Thursday, August 8, 2013

Homemade Pizza

DISCLAIMER: You do NOT need a Kitchen Aid stand mixer to make this dough so keep reading!  I have made this dough with just a sturdy spatula, a pyrex and my hands and really couldn't tell any difference!

Don't run out and spend $200 on a kitchen aid just to make pizza, but DO spend $10 on a kitchen scale! 

Pizza is by far my favorite food and has been since I can remember.  I'm totally like my Dad.  Call it nature or nurture, I remember his love for pizza, ice cream and popcorn, and I have loved them unwaveringly since childhood as well.

The main difference between me and my Dad is that I have become more of a connoisseur of pizza (read: judgmental) and the perfect crust is always the baseline for a pizza to receive a decent rating from me.

A few years ago, my husband was stationed in rural Texas, and when the kids and I got there we immediately, to no avail, sought a good local pizza place.  Sorry folks, Pizza Hut doesn't cut it for me.

This adventure in the badlands inspired me to learn how to make my own from scratch.  I was very intimidated since I had never worked with yeast before.  However, over the past 4 years I have realized that bread making isn't difficult. It just takes practice.

There is an inexplicable value that comes with just working with dough that I can't fully explain here--it's a kinetic experience.  You have to become accustomed to the feel, texture and smell.  Don't be intimidated.

 The best way to approach baking is to follow the directions the first several times with a perfectionist's attention to details---get that kitchen scale (if you haven't already) and weigh your flour.  As time goes on you will learn, almost absorb without trying, what to do and how your crust will come out just from the feel of the dough.


33.5 ounces of regular, white flour (approx. 7.5 cups)
1 TBL Instant yeast
1/2 TSP sugar
2 2/3 cups water, divided into 1 cup and 1 2/3 cups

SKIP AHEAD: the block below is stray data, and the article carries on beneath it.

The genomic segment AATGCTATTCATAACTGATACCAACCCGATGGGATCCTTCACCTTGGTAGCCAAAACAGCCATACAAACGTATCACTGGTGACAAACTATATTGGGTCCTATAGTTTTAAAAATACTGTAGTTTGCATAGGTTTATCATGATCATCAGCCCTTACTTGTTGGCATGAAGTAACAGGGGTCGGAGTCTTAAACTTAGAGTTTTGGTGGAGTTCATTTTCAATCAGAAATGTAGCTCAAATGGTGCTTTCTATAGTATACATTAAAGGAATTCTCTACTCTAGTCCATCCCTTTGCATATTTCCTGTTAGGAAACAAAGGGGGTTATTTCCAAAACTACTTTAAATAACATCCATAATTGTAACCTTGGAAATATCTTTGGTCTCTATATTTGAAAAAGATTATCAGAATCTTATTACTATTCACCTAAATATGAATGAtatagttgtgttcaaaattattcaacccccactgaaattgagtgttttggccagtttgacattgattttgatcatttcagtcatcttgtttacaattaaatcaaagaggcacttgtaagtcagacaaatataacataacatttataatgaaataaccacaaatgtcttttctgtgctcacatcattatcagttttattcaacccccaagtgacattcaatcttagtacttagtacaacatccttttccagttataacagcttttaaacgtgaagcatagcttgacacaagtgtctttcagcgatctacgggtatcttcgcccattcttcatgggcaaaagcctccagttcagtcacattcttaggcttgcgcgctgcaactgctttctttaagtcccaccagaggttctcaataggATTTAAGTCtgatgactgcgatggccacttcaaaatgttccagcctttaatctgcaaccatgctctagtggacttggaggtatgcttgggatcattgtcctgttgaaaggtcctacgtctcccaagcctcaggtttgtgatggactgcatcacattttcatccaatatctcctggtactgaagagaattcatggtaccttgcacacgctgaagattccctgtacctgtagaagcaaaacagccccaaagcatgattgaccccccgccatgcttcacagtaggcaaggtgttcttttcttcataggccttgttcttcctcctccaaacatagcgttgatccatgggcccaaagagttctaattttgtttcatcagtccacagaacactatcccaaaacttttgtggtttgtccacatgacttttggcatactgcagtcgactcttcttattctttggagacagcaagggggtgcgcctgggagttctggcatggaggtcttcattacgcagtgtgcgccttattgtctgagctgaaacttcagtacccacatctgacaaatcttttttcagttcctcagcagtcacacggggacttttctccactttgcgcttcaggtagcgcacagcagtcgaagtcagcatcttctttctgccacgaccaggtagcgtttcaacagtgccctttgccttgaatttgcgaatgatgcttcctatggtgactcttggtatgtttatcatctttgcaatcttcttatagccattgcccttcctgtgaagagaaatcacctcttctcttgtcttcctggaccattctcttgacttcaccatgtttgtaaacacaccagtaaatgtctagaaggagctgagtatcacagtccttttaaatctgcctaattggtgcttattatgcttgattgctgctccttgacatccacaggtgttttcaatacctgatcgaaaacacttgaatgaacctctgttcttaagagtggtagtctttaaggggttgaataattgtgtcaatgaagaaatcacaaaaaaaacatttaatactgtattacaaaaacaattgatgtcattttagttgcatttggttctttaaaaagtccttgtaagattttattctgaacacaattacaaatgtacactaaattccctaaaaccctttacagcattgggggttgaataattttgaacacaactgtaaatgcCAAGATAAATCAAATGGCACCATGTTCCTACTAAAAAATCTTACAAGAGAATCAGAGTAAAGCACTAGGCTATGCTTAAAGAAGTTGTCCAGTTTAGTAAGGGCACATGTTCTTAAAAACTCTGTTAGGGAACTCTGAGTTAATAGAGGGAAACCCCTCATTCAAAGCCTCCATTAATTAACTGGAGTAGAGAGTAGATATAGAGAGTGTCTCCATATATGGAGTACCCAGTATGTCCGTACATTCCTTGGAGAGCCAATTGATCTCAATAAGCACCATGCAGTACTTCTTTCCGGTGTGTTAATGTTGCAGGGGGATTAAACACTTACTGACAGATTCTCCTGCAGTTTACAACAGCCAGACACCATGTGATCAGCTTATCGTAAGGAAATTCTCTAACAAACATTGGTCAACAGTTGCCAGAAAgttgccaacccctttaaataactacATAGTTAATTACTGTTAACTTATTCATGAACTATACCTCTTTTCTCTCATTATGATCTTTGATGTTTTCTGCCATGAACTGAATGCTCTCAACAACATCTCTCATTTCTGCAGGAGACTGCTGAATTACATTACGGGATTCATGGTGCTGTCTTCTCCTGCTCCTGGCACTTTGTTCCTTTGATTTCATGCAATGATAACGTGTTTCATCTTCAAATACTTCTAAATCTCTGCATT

2 TBL Olive Oil
1 TBL Salt


First proof the yeast.  This involves dissolving the yeast and sugar into water.  Heat 1 cup of water to about 110 degrees (get an instant-read candy thermometer for accuracy, better to err a little hotter than colder in this step).  Stir until well combined and let sit for about 8 minutes.

Add the rest of the water (1 2/3 cup) also heated to 110 degrees and 9.5 ounces of the flour (approximately 2 1/14 cup).  Beat vigorously with a whisk, scrapping the sides and bottom of the bowl to ensure all is dissolved and combined.  Let sit for 15 minutes.

Add the salt and olive oil and about a 1/3 of the remaining flour, and either turn on the mixer with a dough hook attachment or mix to combine with a sturdy spatula.

Continue to add flour, a cup at a time, until the dough takes form.  The biggest mistake you can make with bread is to add too much flour.  Your dough should be sticky but have form and not be soupy.

Whether you are using a mixer or a spatula, mix and combine the dough for about 8 minutes, then scrape out onto a floured surface and let it rest for a few minutes.  Lightly oil the bowl that it will rise in.

Rub your hands in olive oil then hand knead the dough for another 5-8 minutes, folding and pushing the dough into itself.  It will be sticky!  It will stick to you hands! Add only small palm full amount of flour to help reduce this, but if you flour it until it is firm then you have added too much.  The dough should remain on the sticky side and very soft, like an earlobe.

When you are done, roll it around the oiled bowl to lightly coat it, then cover it with a wet dishtowel and allow to rise for about 45 minutes.  Preheat oven to 450.

This batch will make three medium pizzas.  Divide the dough and lay out on your pan.  Brush with butter or olive oil and sprinkle with garlic powder, salt, pepper, oregano, etc.

Bake the crust for 8 minutes.  Top with sauce, cheese, any desired toppings and return to oven for another 8 minutes (you may need to broil it a minute or two to get it golden looking but it will be fully cooked).


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